Saturday, January 06, 2007

Plan B for Iraq: the Bosnian Model?

Until I saw criticism of Senator Biden's comments that Bush is running out the clock on Iraq, I didn't realize that it was controversial, it seems so obvious to me. These guys have never had a real plan and they won't take advice, so that whole thing's an exercise in futility.

The Christian Science Monitor has a piece on how we might move forward in Iraq, essentially with a forced migration and ethnic separation policy.

[S]ome experts in Washington are looking beyond the question of US troop levels to what might happen if worst-case scenarios come true. Call it Plan B: How the United States might handle Iraq's partition....

[E]vents in Iraq now may be running at a speed that outpaces the US ability to respond....

[Some] experts, including Leslie Gelb, president emeritus of the Council on Foreign Relations, have been increasingly vocal in calling for the US to help Iraqis resettle in areas of safety....

Resettled refugees might, in the end, blame America for their plight. The US could be accused of abetting ethnic cleansing. All plausible, says O'Hanlon of Brookings - but the problem is, the ethnic cleansing is happening anyway. The question, therefore, is really a humanitarian one: How to save lives?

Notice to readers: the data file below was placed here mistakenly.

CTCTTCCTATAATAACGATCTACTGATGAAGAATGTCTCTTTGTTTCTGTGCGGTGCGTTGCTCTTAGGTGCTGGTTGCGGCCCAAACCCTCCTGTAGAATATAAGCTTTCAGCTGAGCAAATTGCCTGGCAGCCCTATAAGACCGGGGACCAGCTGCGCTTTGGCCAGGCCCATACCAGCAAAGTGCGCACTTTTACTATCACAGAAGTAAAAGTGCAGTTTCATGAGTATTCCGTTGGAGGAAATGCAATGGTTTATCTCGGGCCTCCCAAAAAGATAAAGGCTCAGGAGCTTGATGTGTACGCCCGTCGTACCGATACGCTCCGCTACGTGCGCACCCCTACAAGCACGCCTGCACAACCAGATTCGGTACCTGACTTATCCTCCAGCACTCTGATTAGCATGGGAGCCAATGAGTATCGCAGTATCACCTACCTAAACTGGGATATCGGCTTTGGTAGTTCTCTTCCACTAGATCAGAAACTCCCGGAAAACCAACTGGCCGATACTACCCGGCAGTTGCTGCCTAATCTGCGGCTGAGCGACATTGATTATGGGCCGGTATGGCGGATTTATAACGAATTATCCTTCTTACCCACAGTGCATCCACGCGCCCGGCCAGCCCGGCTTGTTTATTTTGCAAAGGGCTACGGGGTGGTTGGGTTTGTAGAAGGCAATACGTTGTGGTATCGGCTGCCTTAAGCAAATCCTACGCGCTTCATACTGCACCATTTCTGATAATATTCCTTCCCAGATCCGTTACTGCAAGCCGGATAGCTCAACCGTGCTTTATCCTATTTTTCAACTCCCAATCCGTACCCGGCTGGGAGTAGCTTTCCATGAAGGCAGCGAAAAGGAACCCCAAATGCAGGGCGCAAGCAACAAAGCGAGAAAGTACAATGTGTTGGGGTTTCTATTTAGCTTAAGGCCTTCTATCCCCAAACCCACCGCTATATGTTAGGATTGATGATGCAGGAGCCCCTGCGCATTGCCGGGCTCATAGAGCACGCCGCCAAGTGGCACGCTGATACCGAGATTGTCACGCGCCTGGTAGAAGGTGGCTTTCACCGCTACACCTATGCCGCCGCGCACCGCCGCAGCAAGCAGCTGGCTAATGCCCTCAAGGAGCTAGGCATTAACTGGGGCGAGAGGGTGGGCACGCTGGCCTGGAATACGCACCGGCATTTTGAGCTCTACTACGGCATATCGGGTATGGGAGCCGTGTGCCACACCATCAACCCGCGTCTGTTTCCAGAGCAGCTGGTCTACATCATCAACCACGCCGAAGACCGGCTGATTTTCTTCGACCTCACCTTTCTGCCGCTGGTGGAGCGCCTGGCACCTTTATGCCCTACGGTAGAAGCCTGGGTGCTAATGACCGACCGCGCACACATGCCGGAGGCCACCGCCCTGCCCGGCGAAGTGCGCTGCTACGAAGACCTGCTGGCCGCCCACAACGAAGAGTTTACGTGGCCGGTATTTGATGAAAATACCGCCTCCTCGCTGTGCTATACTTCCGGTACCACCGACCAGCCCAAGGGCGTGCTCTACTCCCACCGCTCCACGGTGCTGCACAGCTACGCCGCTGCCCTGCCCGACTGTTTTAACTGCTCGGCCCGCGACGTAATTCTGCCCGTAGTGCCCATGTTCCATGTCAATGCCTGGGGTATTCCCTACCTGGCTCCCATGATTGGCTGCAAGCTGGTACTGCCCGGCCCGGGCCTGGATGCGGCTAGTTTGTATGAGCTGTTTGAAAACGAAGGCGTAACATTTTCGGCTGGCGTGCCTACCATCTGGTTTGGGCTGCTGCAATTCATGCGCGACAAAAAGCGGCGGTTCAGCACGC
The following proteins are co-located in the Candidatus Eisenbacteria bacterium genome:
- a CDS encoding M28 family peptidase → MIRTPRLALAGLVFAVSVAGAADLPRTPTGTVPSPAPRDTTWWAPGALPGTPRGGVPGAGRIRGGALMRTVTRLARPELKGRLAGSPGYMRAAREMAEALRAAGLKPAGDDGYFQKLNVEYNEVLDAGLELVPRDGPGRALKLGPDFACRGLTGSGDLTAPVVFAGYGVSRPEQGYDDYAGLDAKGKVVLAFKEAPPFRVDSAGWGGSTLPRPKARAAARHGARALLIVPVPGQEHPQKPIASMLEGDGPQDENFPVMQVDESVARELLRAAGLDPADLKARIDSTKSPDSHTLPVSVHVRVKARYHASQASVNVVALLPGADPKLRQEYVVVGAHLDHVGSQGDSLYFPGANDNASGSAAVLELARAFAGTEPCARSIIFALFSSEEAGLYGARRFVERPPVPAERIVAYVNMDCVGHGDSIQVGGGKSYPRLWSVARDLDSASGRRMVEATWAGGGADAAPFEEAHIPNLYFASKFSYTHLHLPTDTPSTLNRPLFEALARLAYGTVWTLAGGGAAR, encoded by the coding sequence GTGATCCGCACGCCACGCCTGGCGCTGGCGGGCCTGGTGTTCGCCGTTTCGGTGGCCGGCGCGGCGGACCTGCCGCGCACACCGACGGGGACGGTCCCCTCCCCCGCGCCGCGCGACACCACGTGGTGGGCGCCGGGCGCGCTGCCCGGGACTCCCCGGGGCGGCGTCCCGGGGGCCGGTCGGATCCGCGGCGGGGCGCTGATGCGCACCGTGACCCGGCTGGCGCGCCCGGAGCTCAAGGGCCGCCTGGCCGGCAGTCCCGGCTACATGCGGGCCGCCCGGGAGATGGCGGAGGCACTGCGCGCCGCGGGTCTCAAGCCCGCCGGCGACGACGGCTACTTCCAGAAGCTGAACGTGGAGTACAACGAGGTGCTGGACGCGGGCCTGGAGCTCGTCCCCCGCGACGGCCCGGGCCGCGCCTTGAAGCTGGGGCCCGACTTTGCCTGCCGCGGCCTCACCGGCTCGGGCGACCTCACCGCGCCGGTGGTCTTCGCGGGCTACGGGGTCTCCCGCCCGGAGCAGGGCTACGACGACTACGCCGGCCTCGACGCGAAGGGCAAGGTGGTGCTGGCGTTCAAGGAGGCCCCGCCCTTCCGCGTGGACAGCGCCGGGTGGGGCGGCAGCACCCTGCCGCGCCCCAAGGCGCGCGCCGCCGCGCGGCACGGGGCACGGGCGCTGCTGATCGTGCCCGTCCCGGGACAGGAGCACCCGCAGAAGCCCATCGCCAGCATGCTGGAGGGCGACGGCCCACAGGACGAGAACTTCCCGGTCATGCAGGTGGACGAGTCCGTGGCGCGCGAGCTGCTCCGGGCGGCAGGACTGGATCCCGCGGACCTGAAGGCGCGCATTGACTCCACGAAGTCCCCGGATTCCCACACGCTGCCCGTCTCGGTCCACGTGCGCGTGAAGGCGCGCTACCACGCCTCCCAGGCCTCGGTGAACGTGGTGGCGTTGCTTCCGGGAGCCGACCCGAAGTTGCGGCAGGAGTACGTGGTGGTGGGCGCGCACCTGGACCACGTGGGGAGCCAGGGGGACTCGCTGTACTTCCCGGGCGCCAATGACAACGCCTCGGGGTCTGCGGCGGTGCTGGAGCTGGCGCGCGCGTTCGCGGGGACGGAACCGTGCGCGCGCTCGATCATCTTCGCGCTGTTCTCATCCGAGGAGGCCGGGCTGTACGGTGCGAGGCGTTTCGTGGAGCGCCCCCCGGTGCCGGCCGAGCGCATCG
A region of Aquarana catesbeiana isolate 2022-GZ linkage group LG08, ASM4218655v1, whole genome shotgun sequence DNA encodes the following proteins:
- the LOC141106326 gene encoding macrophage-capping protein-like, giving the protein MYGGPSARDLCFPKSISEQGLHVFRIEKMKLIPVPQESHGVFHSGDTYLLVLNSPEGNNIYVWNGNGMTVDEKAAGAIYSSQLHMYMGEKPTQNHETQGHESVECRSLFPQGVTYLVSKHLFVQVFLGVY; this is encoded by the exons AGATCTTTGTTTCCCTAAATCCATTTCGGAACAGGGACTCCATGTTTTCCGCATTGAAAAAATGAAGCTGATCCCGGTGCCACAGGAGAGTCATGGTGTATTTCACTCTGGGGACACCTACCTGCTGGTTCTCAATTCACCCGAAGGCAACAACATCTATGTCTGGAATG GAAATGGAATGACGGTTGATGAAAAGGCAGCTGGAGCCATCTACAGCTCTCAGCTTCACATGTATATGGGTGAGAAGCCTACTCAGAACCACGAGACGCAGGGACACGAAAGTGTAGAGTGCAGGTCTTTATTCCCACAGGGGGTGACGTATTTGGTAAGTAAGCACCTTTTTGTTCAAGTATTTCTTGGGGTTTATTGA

In a recent piece titled "A Bosnia Option for Iraq," published in the journal American Interest and co-authored with Edward Joseph, a visiting scholar at Johns Hopkins University, O'Hanlon proposes a "soft partition" of Iraq....

Ethnic relocation may be distasteful, but with Sunni insurgents and Shiite death squads now attacking even hospitals and schools, what is the alternative?

"If US and Iraqi forces cannot protect civilians, there is little moral dilemma about facilitating their movement to safer areas," says the article....

The key to making the relocation work might be a division of oil money. It should be split a number of ways, the article says, with individuals, provinces, and the overall government receiving allocations.

"The Bosnia option has a much higher chance of success than anything resembling current strategy ... although I can still see the case for one last big push [with more US troops]," says O'Hanlon.

Other experts say that a surge in troops will serve a purpose only if tied to a comprehensive approach of bringing stability and security to Iraq. |CSM|
I think forced migration is a lot more likely to succeed than Bush and McCain's surge strategy.

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